Plan, do, review redux

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Success means different things to different people. And the definition changes. Your goals from three years ago might be very different today.

So today, review your goals and plans, to make sure you’re going where you want to go and you’re on track to getting there.

Here are some questions to ask:

  1. RESULTS: What does success look like for me? Imagine things five or ten years from now. What are you doing? Who are you doing it with? Big firm or small? How many clients? What type of cases? How much money? How much time?
  2. SKILLS: In order to achieve the results I want, what skills do I need to acquire or improve? Which tools do I need to acquire, upgrade or master? What books should I read? How should I continue my education?
  3. NICHES: Which niche markets should I target? What does my ideal client look like? What kinds of referral sources would be a good fit? What can I do to dominate my niche(s)?
  4. PEOPLE: What kinds of people should I associate with? Who do I want to meet, model, and work with? Who should I spend less time with?
  5. HABITS: What should I do more often? What should I stop doing or curtail? Which new habits should I acquire? How can I do them more consistently?
  6. SYSTEMS: What processes should I implement into my workflow? What checklists, forms, templates, and methods should I develop or adopt? How should I manage and track my tasks, projects, and goals?

Answering these questions will help you create a plan. Answering these questions again, at least annually, will help you evaluate your progress, correct course, and get where you want to go.

This will help you choose your niche market and ideal client

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How do you transition from lawyer to successful lawyer?

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Comes a question from a new-ish attorney who works for a firm in Kenya and wants to know how to transition from learning the law to applying what she’s learned and “thinking like a fee earner”?

It starts with acknowledging that practicing law is both a profession and a business and that you must wear both hats. Of course, that’s literally true when you go out on your own but its also true when you work for a firm because if you don’t bring in clients, you might find yourself replaced by someone who does.

It sounds like my Kenyan friend understands this. So, what’s the next step?

The next step is to educate yourself. Take classes, read books and blogs and newsletters on marketing and management. Learn something about sales. And work on your communication skills. Meet other lawyers who are one or two steps ahead of you and find out what they did to get there.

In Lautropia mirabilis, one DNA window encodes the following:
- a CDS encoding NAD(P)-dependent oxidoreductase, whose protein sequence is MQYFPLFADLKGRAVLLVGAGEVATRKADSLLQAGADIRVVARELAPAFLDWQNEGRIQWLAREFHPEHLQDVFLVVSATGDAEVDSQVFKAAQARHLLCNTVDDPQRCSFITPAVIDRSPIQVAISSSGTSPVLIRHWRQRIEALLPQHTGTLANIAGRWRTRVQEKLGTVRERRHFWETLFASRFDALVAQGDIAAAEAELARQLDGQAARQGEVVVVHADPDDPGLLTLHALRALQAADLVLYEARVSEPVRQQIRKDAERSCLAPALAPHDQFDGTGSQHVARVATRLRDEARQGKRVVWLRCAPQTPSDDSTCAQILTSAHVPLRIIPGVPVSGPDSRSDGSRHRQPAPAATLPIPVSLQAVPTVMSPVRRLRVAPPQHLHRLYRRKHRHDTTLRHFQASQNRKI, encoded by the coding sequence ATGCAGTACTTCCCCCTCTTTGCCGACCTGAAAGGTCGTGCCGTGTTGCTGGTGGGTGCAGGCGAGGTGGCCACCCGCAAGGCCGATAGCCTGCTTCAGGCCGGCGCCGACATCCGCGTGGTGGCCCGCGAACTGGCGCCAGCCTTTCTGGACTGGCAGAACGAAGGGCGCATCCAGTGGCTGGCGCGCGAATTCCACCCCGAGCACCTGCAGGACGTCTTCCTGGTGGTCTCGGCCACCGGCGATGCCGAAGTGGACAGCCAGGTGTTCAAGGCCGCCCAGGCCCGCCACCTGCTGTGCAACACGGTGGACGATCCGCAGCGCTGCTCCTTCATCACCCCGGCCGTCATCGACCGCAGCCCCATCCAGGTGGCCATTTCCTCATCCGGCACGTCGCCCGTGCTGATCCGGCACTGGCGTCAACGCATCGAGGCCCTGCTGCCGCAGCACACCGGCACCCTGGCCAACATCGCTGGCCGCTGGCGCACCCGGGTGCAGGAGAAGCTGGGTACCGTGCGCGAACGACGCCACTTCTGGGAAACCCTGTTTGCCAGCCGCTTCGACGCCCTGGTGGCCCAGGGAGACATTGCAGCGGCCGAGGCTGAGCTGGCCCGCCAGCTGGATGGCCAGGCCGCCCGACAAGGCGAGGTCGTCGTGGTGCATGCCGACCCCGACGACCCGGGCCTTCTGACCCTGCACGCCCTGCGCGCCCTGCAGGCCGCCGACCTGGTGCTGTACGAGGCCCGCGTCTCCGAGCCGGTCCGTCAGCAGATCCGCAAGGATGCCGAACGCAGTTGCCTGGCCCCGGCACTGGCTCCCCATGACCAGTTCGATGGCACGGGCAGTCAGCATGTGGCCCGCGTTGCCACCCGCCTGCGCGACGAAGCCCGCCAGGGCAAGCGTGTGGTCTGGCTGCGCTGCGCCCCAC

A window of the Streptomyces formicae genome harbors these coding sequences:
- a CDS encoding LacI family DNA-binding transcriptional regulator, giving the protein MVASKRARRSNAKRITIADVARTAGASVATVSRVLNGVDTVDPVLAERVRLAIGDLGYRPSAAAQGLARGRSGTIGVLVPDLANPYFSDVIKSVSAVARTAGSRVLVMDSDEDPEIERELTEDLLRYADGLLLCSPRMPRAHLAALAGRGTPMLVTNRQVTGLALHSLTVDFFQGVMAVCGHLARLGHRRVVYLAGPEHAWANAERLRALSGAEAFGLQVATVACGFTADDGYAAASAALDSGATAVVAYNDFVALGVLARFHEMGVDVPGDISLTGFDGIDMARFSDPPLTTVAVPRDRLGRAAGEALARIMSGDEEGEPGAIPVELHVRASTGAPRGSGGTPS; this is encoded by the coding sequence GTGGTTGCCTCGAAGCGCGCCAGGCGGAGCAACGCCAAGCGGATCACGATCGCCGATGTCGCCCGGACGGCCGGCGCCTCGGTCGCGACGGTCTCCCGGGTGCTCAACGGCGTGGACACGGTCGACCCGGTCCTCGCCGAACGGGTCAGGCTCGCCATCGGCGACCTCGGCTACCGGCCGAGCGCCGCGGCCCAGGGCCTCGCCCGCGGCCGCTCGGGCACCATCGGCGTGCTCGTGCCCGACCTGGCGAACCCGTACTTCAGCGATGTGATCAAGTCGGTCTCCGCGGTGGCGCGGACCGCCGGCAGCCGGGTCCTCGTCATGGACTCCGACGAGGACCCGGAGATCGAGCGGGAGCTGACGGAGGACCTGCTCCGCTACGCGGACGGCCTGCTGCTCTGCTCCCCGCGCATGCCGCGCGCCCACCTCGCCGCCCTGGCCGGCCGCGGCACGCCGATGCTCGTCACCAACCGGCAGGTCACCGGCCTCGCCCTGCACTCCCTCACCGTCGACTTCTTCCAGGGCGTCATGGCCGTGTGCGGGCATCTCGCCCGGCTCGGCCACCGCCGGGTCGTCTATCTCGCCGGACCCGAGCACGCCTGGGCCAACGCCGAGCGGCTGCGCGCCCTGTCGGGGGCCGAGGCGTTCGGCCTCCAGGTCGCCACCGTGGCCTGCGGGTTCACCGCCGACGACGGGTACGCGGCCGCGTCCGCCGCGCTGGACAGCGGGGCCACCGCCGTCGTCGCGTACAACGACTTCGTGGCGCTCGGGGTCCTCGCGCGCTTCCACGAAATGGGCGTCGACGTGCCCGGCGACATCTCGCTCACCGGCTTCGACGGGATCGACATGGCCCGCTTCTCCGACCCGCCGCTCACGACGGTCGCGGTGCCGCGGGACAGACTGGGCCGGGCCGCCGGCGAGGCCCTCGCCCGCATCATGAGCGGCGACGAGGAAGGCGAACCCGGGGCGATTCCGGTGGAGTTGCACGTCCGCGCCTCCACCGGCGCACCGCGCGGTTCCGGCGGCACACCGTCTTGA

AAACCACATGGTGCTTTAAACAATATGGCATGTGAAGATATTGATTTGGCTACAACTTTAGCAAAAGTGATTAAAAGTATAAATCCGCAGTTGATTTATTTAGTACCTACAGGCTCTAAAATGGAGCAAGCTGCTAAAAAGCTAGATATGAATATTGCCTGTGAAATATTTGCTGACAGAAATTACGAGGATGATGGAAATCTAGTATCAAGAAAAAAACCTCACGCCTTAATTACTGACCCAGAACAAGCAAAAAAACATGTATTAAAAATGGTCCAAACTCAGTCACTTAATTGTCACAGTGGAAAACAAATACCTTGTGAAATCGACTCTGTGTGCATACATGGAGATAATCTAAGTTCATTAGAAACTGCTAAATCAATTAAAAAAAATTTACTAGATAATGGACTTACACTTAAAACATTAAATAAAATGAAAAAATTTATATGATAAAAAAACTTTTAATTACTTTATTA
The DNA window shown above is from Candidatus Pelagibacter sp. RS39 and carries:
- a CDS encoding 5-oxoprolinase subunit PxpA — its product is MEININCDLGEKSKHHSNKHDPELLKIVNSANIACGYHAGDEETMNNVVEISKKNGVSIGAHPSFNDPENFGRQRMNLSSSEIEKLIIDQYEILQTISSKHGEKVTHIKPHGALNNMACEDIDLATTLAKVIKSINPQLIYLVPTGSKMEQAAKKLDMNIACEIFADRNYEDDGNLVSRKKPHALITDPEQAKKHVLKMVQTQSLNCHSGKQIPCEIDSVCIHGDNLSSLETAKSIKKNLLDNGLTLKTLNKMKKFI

If you’re thinking about going out on your own, build a war chest. Save every penny so that if and when you make the leap you’ll have more staying power and more options.

On the other hand, there’s a lot to be said for making the leap before you’re ready.

When I opened my own office I was hungry. Literally. I needed to bring in clients or I couldn’t pay for groceries. I had burned my boats behind me and to survive, I was forced to do anything and everything to bring in business.

Necessity is the mother (and father) of invention.

In retrospect, a lack of money wasn’t the biggest issue, nor was it a lack of experience. The number one challenge was a lack of contacts. So, if you do nothing else, focus on building a list of people who know, like, and trust you.

Do that and you’ll be golden.

Start your education with this

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A few questions to help you get what you want

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Think of something you want to be, do, or have. Something that puts a smile on your face and makes you all tingly when you think about it.

Got it? Good. Let’s see if we can help you get it.

Start by answering a few questions:

  1. Is it possible? If anyone has ever done it, the answer is yes.
  2. Is it possible for you? Be honest. If you’re 50 years old and 5’2″, you’re not going to play in the NBA.
  3. Is it possible for you right now? Do you have the money to buy it or do it? Do you have the skills, contacts, and experience to make it happen?
  4. If you have what you need, why don’t you have what you want? What else do you need? More time? More practice? More help?
  5. If it’s not possible for you right now, what has to happen first?

Look at the list of things that have to happen first. Everything you need to learn and do. Still want it or have you bitten off more than you can chew?

If you still want it and you’re willing to do what you need to do to get it, congratulations. You have a goal and a plan.

All you need now is get to work.

Get this if your goal is to get more referrals

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Stop getting ready and start getting busy

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You have an idea. A project, a side business, a new career. At some point, you have to stop thinking, researching, and planning, and start doing.

Often, the more time you spend preparing, the harder it can be to start. Paralysis of analysis is a thing. You get caught up in trying to get your ducks in a row and thinking about everything that can go wrong and self-doubt sets in.

If you find the courage to do it anyway, you often find yourself easily spooked. Something goes wrong or is harder than you imagined and your brain starts cruising down “worst case scenario” lane.

Ignorance is bliss? Often so.

When I started my practice, I wasn’t ready. I had enough money to buy some furniture and pay a months rent but I was ill-equipped to manage a practice, let alone practice law.

I didn’t know anything about getting clients, hiring employees, billing, bookkeeping, insurance, CLE, and 101 other things that are part of the deal. I couldn’t think about those things; I thought I’d figure them out as I went along.